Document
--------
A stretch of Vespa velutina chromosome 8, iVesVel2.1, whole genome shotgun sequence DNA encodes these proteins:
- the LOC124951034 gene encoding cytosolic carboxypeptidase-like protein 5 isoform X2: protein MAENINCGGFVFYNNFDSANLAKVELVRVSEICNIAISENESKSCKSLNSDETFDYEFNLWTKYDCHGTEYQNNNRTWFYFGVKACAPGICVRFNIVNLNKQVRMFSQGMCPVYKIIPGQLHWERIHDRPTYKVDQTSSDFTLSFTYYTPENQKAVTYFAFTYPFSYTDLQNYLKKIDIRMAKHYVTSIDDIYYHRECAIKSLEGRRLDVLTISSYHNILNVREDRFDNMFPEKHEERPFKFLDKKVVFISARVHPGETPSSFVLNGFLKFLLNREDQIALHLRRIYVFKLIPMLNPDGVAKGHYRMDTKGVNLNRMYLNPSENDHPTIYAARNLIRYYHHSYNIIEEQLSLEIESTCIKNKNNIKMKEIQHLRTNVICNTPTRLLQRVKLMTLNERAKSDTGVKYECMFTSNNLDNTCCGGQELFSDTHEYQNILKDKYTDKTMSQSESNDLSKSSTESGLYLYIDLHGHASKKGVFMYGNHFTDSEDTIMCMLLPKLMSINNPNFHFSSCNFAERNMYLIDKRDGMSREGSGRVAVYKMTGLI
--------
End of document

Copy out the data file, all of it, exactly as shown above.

A stretch of Vespa velutina chromosome 8, iVesVel2.1, whole genome shotgun sequence DNA encodes these proteins:
- the LOC124951034 gene encoding cytosolic carboxypeptidase-like protein 5 isoform X2: protein MAENINCGGFVFYNNFDSANLAKVELVRVSEICNIAISENESKSCKSLNSDETFDYEFNLWTKYDCHGTEYQNNNRTWFYFGVKACAPGICVRFNIVNLNKQVRMFSQGMCPVYKIIPGQLHWERIHDRPTYKVDQTSSDFTLSFTYYTPENQKAVTYFAFTYPFSYTDLQNYLKKIDIRMAKHYVTSIDDIYYHRECAIKSLEGRRLDVLTISSYHNILNVREDRFDNMFPEKHEERPFKFLDKKVVFISARVHPGETPSSFVLNGFLKFLLNREDQIALHLRRIYVFKLIPMLNPDGVAKGHYRMDTKGVNLNRMYLNPSENDHPTIYAARNLIRYYHHSYNIIEEQLSLEIESTCIKNKNNIKMKEIQHLRTNVICNTPTRLLQRVKLMTLNERAKSDTGVKYECMFTSNNLDNTCCGGQELFSDTHEYQNILKDKYTDKTMSQSESNDLSKSSTESGLYLYIDLHGHASKKGVFMYGNHFTDSEDTIMCMLLPKLMSINNPNFHFSSCNFAERNMYLIDKRDGMSREGSGRVAVYKMTGLI